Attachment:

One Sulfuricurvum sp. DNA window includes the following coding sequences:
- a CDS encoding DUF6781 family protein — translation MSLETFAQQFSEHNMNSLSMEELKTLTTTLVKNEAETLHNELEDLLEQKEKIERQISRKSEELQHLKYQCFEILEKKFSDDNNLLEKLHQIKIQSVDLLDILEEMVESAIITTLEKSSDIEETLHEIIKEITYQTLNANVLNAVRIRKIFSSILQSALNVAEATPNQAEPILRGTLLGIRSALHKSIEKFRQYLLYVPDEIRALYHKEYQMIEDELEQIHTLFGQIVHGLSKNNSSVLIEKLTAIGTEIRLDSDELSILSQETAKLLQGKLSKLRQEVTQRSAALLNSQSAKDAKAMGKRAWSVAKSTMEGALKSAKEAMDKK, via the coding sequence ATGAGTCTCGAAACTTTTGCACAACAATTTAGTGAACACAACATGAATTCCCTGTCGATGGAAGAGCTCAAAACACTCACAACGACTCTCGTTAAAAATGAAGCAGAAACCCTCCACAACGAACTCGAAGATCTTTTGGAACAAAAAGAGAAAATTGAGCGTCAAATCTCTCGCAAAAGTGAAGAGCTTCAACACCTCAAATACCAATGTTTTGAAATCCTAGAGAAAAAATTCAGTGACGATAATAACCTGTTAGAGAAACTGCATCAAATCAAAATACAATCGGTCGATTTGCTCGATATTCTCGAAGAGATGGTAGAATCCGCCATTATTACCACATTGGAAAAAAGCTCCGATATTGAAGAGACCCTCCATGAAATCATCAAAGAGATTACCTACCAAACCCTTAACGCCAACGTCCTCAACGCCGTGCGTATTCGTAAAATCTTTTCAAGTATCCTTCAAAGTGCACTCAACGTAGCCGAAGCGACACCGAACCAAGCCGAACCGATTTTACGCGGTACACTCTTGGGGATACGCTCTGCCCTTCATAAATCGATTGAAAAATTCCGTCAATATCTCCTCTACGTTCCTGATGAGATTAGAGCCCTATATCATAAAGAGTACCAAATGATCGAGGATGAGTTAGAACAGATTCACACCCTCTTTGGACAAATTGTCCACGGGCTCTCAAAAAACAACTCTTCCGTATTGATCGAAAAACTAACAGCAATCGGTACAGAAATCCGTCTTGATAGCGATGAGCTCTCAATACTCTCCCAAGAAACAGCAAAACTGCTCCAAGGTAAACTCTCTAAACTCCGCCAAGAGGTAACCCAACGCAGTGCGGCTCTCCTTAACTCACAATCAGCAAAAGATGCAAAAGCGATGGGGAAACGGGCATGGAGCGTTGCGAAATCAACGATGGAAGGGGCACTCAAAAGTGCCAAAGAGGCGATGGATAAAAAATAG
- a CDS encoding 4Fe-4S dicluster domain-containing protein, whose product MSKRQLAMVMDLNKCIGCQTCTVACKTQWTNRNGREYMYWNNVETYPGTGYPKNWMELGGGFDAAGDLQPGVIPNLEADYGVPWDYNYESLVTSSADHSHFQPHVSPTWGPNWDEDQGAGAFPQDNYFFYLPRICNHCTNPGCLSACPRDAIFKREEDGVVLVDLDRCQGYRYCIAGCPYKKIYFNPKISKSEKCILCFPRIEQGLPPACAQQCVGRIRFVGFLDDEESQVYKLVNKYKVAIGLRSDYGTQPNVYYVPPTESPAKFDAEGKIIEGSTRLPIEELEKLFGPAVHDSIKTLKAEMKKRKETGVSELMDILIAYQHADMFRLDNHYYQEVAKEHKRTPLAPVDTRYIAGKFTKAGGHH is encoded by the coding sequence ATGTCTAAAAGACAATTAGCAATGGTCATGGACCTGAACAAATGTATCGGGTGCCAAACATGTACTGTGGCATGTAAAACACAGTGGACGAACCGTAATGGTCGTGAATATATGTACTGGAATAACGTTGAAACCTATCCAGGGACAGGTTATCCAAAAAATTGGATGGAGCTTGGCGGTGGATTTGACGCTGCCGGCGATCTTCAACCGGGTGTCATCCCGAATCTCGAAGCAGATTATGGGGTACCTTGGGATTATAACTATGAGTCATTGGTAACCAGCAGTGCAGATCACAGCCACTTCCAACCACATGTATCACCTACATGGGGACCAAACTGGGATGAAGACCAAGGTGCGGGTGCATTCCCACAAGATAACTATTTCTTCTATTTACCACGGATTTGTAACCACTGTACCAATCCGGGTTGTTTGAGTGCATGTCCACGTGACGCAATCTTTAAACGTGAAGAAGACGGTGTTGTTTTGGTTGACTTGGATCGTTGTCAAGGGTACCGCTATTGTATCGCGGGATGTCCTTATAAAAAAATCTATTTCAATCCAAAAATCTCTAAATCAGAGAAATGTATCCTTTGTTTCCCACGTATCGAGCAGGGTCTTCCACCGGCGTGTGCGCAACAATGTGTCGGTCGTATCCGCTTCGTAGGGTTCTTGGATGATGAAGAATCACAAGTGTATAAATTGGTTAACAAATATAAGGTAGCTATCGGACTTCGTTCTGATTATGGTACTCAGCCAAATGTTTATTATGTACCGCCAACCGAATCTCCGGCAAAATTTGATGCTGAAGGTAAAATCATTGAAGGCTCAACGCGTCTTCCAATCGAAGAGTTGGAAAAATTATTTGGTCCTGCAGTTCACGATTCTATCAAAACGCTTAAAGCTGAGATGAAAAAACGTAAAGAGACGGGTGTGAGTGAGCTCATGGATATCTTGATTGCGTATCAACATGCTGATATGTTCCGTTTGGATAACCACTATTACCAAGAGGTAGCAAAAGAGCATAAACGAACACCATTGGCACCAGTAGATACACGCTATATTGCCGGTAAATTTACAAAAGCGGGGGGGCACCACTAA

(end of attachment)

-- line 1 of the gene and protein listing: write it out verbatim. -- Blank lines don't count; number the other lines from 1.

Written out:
One Sulfuricurvum sp. DNA window includes the following coding sequences: